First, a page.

JIMENEZ: Right. Correct. Another story that we did was, for example, some of the news -- and this is one of the issues. As the federal agents on this side of the border implement new security measures, the cartels come up with other ways to get their drugs across. One of the stories we focused on was on ultralights. They pack them up with drugs, as much as they can take, and they fly them over the border very slowly, and put them at drop points and come back over. They're really small, hard to detect by radar. And it's almost like jumping over, dropping the drugs off, and going back. That's another example of the stories that we did.

CAVANAUGH: The whole idea of the drug war in Mexico has spawned a weird sort of aspect to it, Jill. You recently did a story about some Southern Californians who are profiting from the gory glamour of the drug war.

REPROGLE: Yeah. So called narco culture as they call it, it's not new, actually, one of the stories that was in the drug war series was also about sort of young people in Texas who have sort of gotten into glamorizing the drug war. But in California here, there's a producer of a pretty big new musical movement in corrido music, and those are sort of Mexican ballads that used to talk about love and hard times. And slowly they have a lot migrated to talking about the drug war. But this sort of new movement is just really hyper violent. You listen to it and it sounds -- it's kind of oompa-oompa, and it's got tuba, and it sounds happy, but you listen to the lyric, and they're really gruesome, graphic depictions of things happening. And the videos as well are full of gunshots and everyone's got AK 47s strapped to their backs, and it's pretty intense.

CAVANAUGH: So people sing these songs and they're about people dying?

REPROGLE: They're about cutting off heads, they're about ambushes, they're about who we're going to kill and how many people we're going to kill and when, and it's very sort of first-person, which when I talked to people who have studied these movements say that's the difference. It used to be sort of the story teller saying this happened in my town to -- you know, it's we're going to kill so many people and chopping off heads. And then interestingly, there's a young man in Chula Vista who has now three clothing stores, and he started this whole online clothing business catering toward these bands and their followers. And he does T-shirts with sort of outlines of Mexican drug traffickers, and skeletons toting AK47s, and they're wildly popular. And he sees it as just -- he had this poor childhood and was seen as this God-like figure to people in his up to. It's kind of the same thing. This guy says to me we see some of these traffickers as sort of rags to riches stories, and people to look up to. And people that help other people. Which to me, was just bizarre.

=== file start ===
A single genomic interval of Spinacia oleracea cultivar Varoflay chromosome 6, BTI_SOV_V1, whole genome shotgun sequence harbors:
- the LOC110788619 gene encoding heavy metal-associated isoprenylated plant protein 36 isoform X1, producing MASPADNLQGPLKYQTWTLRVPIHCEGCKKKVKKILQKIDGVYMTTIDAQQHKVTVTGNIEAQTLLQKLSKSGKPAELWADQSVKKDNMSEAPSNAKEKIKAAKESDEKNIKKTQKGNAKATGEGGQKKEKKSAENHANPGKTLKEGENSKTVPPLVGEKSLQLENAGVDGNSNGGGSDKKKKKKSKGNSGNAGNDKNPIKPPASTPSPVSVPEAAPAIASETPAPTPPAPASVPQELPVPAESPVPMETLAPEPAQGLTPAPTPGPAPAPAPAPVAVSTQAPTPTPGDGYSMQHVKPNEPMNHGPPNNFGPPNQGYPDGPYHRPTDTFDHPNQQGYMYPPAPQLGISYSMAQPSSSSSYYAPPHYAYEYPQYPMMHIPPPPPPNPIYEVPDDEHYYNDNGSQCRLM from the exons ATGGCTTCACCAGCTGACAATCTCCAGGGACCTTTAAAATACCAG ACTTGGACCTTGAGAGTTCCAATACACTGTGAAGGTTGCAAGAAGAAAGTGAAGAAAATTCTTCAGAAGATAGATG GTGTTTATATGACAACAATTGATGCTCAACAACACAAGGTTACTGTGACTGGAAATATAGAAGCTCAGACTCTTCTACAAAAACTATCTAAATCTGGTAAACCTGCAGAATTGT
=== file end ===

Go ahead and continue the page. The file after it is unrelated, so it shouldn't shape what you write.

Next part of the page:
CAVANAUGH: And the violence ramps up along with the drug violence in Mexico. When those narco corridos first came out, they were still glorifying the drug trade, but they weren't quite as violent. And now as violence amps up in the drug war, they get pretty stark, huh?

REPROGLE: Yeah. And maybe it's just a reflection of reality. There's just a sort of gangster rap back in the '80s, there was a lot of discussion about whether that provoked violence or was just reflecting the violence that was happening. That discussion is going on. Quite a few Mexican states have outlawed this music. They won't allow it to be played on radio stations. So it's gone under ground of the a lot of it's on the Internet. In some ways it reflects that new culture moving -- you know, young people get most of their music and --

CAVANAUGH: And Jose?